We’re embarking on a new journey of transportation in this nation and around the globe, and far from being disenchanted with it or upset about it, I’m looking forward to it. Exciting new solutions and new technologies will be brought forth, and it will be an exhilarating time to be alive and be a part of.
And much to the consternation of the naysayers out there, this passion for the automobile that has been derided and criticized by so many will not only live on, it will get even stronger.
And for one exquisitely simple reason:
The freedom that personal mobility brings will never get old.
Thanks for listening.
Publisher's Note: Another spectacular series of automotive events unfolds this week on the Monterey Peninsula in northern California, the automotive gathering that all automotive enthusiasts should do at least once in their lives (Caution: If you go once, you'll find your way back again and again - WG). To me the highlight of highlights - and there are almost too many to mention - is the Monterey Historics, the vintage races that take place annually at Laguna Seca (aka Mazda Raceway). If you go, watch for my old friend Jeff Zwart wheeling his magnificent Porsche 906 (below) in Group 7A. I once rode with Jeff in this beautiful machine early one Saturday morning up the Pacific Coast Highway to Donut Derelicts in Huntington Beach. Another "fleeting moment" in my automotive memory bank that I'll never forget. - PMD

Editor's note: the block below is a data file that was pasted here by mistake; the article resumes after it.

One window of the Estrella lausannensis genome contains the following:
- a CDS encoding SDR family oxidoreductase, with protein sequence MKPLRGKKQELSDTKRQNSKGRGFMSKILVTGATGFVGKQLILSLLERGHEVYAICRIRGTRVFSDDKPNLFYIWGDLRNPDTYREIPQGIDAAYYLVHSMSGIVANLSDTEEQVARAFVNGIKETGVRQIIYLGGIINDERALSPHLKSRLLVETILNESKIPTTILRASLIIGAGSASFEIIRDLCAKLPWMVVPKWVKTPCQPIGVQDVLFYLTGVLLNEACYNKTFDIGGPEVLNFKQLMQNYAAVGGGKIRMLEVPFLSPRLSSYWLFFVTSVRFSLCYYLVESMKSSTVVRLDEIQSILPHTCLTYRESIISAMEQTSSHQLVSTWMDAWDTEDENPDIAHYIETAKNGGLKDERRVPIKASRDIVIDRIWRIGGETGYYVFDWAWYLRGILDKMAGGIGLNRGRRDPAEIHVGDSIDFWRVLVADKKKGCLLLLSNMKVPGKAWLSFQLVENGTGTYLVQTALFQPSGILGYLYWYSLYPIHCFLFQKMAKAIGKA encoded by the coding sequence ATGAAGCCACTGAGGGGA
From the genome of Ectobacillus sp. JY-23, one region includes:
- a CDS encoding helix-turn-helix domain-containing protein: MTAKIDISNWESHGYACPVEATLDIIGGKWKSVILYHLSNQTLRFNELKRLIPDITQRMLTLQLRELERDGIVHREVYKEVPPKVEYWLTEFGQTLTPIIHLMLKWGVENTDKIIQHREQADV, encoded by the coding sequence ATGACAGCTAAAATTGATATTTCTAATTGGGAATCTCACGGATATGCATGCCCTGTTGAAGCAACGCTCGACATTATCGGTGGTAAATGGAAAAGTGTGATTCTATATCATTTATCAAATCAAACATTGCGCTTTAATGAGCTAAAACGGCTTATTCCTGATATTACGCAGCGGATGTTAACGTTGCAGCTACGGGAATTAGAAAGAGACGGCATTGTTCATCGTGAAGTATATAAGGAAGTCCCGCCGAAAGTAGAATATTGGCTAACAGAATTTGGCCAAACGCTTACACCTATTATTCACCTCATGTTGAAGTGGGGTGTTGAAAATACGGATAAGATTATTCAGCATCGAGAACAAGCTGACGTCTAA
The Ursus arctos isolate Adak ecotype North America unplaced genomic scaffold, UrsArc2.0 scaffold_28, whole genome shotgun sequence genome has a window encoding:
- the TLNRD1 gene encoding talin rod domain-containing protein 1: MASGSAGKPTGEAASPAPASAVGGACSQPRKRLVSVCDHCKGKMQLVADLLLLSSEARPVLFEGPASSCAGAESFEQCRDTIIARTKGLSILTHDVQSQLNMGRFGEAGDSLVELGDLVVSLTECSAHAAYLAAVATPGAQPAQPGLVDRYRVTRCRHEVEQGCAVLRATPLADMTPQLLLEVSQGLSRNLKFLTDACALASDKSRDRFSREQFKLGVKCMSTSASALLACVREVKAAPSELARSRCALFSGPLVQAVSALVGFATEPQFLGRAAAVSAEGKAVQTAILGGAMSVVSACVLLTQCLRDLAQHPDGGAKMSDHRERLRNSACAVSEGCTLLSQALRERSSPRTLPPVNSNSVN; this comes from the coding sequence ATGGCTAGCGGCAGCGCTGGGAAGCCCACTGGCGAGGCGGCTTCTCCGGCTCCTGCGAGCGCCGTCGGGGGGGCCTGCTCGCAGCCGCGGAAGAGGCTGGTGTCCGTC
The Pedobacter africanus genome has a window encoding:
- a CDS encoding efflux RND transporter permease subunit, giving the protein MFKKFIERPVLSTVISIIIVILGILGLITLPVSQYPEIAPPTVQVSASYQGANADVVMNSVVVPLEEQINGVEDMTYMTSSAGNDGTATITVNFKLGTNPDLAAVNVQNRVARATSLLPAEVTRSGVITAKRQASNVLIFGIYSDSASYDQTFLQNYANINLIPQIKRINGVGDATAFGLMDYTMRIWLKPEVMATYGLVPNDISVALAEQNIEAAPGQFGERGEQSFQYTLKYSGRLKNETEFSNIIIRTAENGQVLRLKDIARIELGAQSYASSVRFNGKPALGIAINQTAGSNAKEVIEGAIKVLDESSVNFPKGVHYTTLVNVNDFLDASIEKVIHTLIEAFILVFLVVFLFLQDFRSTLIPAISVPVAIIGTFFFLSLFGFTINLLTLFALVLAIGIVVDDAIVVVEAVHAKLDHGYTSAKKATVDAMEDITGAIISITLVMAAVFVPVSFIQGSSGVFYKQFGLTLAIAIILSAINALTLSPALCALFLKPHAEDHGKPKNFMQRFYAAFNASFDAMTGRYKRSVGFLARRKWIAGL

See another live episode of "Autoline After Hours" hosted by Autoline Detroit's John McElroy, with Peter De Lorenzo and friends this Thursday evening, August 13, at 7:00PM EDT at www.autolinedetroit.tv. Subscribe via iTunes:
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See another live episode of "Autoline After Hours" hosted by Autoline Detroit's John McElroy, with Peter De Lorenzo and friends this Thursday evening, August 13, at 7:00PM EDT at www.autolinedetroit.tv.
Subscribe via iTunes: